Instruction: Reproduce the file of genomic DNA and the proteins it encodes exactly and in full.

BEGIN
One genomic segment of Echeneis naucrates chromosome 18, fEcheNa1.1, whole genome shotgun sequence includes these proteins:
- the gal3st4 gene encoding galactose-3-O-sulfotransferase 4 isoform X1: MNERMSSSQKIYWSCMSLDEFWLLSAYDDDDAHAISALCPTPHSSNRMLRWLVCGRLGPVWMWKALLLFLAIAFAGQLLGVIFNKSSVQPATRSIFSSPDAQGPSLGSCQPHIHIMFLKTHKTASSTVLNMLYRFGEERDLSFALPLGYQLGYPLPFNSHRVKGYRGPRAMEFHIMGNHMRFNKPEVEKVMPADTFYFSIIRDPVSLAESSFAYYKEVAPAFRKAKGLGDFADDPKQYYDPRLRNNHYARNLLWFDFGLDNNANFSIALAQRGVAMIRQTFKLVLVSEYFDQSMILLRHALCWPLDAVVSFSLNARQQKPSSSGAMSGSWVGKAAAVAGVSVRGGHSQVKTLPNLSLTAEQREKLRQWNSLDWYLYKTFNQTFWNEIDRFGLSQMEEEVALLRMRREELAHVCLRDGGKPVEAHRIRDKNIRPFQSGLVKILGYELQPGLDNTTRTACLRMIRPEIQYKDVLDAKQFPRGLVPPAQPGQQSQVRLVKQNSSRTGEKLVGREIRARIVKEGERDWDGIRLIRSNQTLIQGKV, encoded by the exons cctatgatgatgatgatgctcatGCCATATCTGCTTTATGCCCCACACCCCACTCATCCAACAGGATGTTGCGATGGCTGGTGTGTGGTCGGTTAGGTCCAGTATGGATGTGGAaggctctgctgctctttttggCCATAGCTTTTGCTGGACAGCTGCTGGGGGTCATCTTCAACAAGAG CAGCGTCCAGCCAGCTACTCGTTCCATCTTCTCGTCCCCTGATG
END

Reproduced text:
One genomic segment of Echeneis naucrates chromosome 18, fEcheNa1.1, whole genome shotgun sequence includes these proteins:
- the gal3st4 gene encoding galactose-3-O-sulfotransferase 4 isoform X1: MNERMSSSQKIYWSCMSLDEFWLLSAYDDDDAHAISALCPTPHSSNRMLRWLVCGRLGPVWMWKALLLFLAIAFAGQLLGVIFNKSSVQPATRSIFSSPDAQGPSLGSCQPHIHIMFLKTHKTASSTVLNMLYRFGEERDLSFALPLGYQLGYPLPFNSHRVKGYRGPRAMEFHIMGNHMRFNKPEVEKVMPADTFYFSIIRDPVSLAESSFAYYKEVAPAFRKAKGLGDFADDPKQYYDPRLRNNHYARNLLWFDFGLDNNANFSIALAQRGVAMIRQTFKLVLVSEYFDQSMILLRHALCWPLDAVVSFSLNARQQKPSSSGAMSGSWVGKAAAVAGVSVRGGHSQVKTLPNLSLTAEQREKLRQWNSLDWYLYKTFNQTFWNEIDRFGLSQMEEEVALLRMRREELAHVCLRDGGKPVEAHRIRDKNIRPFQSGLVKILGYELQPGLDNTTRTACLRMIRPEIQYKDVLDAKQFPRGLVPPAQPGQQSQVRLVKQNSSRTGEKLVGREIRARIVKEGERDWDGIRLIRSNQTLIQGKV, encoded by the exons cctatgatgatgatgatgctcatGCCATATCTGCTTTATGCCCCACACCCCACTCATCCAACAGGATGTTGCGATGGCTGGTGTGTGGTCGGTTAGGTCCAGTATGGATGTGGAaggctctgctgctctttttggCCATAGCTTTTGCTGGACAGCTGCTGGGGGTCATCTTCAACAAGAG CAGCGTCCAGCCAGCTACTCGTTCCATCTTCTCGTCCCCTGATG